Insights | Analytics & Insights

You Want Data Science? Then You Need Data Governance

Data governance done right can lead to better analytics and insights to drive your business

closeup shot of female IT engineer working in monitoring room


Stick with me – I want to make a quick analogy that might help you better appreciate data governance.

Let’s say you are training for a race.  Day one, you may not be in the best physical condition.  Maybe you haven’t even run, walked, or crawled since your school years. But you know this will be good for you if you can just get started. You just have to start putting one foot in front of the other and hit the pavement.

The same is true with data governance in an information-driven business.  Many, if not most, organizations aren’t in the best data governance condition — their muscles are weak and their stamina is poor. Data governance is the conditioning and training of the data analytics and insights capabilities of an organization.  Sure, you can do it without governance, however the results will likely be poor, it will be incredibly difficult and inefficient, and you may even pull a muscle.


What is Data Governance vs Data Science?

Before I offer a definition of data governance, I want to stress that data governance is first and foremost about on-going quality control. When your data is good, secure, and usable, it improves your quality control throughout the company. That’s how important it is.

Data Governance

Now with that said, I define data governance as: the alignment of people, process, and technology to maximize and protect the value of organizational data assets. Sadly, it’s an often-underappreciated discipline. Sad because when it’s done right, businesses can realize the benefit: more accurate, reliable and insightful business intelligence, reporting, analytics, and advanced analytics, such as data science.

Data Science

A quick definition of data science is: a multidisciplinary field that uses scientific methods, processes, algorithms, and systems to extract information and insights from data. Two categories of data science include:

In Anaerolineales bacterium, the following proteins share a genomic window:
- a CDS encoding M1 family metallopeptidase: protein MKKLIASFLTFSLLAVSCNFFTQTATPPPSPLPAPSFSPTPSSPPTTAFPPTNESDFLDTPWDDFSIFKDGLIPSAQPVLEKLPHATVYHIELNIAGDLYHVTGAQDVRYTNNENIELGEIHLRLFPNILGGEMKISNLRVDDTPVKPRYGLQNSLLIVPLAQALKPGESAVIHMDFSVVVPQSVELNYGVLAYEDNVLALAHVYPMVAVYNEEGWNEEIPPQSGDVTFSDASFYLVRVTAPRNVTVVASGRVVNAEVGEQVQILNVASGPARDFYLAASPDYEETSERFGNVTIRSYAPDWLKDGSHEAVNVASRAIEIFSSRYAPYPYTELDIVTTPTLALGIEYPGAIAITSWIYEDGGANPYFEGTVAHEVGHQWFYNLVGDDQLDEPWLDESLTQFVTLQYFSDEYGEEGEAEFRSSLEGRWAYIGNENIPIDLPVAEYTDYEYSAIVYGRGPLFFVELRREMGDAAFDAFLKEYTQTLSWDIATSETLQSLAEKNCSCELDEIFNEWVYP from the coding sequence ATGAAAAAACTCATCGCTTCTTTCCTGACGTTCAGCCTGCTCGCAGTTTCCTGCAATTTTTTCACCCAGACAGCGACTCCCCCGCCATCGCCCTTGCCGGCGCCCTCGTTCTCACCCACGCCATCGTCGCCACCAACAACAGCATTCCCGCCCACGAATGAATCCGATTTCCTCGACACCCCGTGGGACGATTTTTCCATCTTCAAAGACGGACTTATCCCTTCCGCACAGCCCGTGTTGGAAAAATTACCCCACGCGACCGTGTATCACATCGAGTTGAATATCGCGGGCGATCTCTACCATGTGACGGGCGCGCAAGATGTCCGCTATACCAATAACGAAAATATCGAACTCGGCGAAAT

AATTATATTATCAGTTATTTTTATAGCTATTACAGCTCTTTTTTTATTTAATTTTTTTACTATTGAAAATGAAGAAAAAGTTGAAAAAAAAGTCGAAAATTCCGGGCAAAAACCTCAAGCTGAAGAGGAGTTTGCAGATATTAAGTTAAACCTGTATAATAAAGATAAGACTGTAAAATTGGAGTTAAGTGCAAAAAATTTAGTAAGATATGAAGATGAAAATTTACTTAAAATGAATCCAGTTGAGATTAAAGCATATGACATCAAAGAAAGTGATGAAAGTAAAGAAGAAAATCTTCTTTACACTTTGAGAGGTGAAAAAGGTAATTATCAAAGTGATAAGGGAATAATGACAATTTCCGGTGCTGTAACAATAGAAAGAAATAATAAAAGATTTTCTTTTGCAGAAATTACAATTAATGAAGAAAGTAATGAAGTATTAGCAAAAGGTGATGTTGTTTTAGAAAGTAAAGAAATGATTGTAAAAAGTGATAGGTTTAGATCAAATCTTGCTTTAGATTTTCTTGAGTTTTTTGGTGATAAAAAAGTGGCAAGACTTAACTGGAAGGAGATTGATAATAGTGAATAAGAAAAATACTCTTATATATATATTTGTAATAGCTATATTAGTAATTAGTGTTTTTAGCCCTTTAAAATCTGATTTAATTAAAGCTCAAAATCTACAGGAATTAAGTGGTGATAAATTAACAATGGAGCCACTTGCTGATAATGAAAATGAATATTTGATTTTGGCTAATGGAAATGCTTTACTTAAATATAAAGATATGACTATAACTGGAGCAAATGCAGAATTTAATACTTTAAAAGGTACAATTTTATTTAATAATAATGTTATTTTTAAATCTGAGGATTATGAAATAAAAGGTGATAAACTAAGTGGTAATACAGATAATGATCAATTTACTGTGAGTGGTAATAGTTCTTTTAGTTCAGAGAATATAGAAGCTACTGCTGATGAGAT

1. Predictive analytics: forecasting, predictive modeling, and simulation.
  2. Prescriptive analytics: prescriptive actions and recommendations.

Data Governance & Data Science: Where is the Intersection?

Like running that race, the race time (results of predictions and prescriptions) is only going to be as good as the training and preparation (original data quality). In other words, data science doesn’t produce results that can be trusted without good data science governance.


Why You Should Care About Data Governance In Data Science

Unfortunately, many companies don’t treat data like the asset it is. Among the many bad outcomes, this can lead to uncertainty in decision making and an inability to measure and drive business objectives. However, with proper data science governance, your company can:

  • Decrease the cost of doing business.
  • Achieve transparency and alignment across the organization.
  • Get reliable data for traceability and audit needs.
  • Empower employees to concentrate on higher value work.
  • Differentiate, compete, and win in the market with data.

To achieve these benefits, leverage a data governance framework for big data that includes: strategic alignment, directives, organization, measurement, change enablement, and technology. Where you start depends on the size and maturity of your business.


It May Seem Complex, Yet It’s Important to Get Started

If this process seems burdensome, you’re not alone. For many, the steps to create a governance framework appear heavy and academic; measuring the impact of preventing bad data is like determining the value of insurance you never use. Still, it’s worth the effort. And the goal is not perfection. You can train for a personal best time or a spot on the podium; in either case, you will improve your results, as long as you train.

How do you get started?

Consider setting a 90-day plan to:

  • Identify a data domain worth governing.
  • Assign data stewards and create an accountability model.
  • Define KPIs to measure success.
  • Execute some initial governance activities and monitor.
  • Develop a long-term data science governance approach and roadmap.

Making the time and investment to build the right processes, tools, integrations, and organization structures will help you better manage, share, and attain business value from your data. Just get started.


Robert Sunker of RevGen PartnersRobert Sunker is passionate about data and how it can drive value for organizations. He leads the development of offerings and solutions at RevGen that can enable our clients to navigate disruption and thrive.

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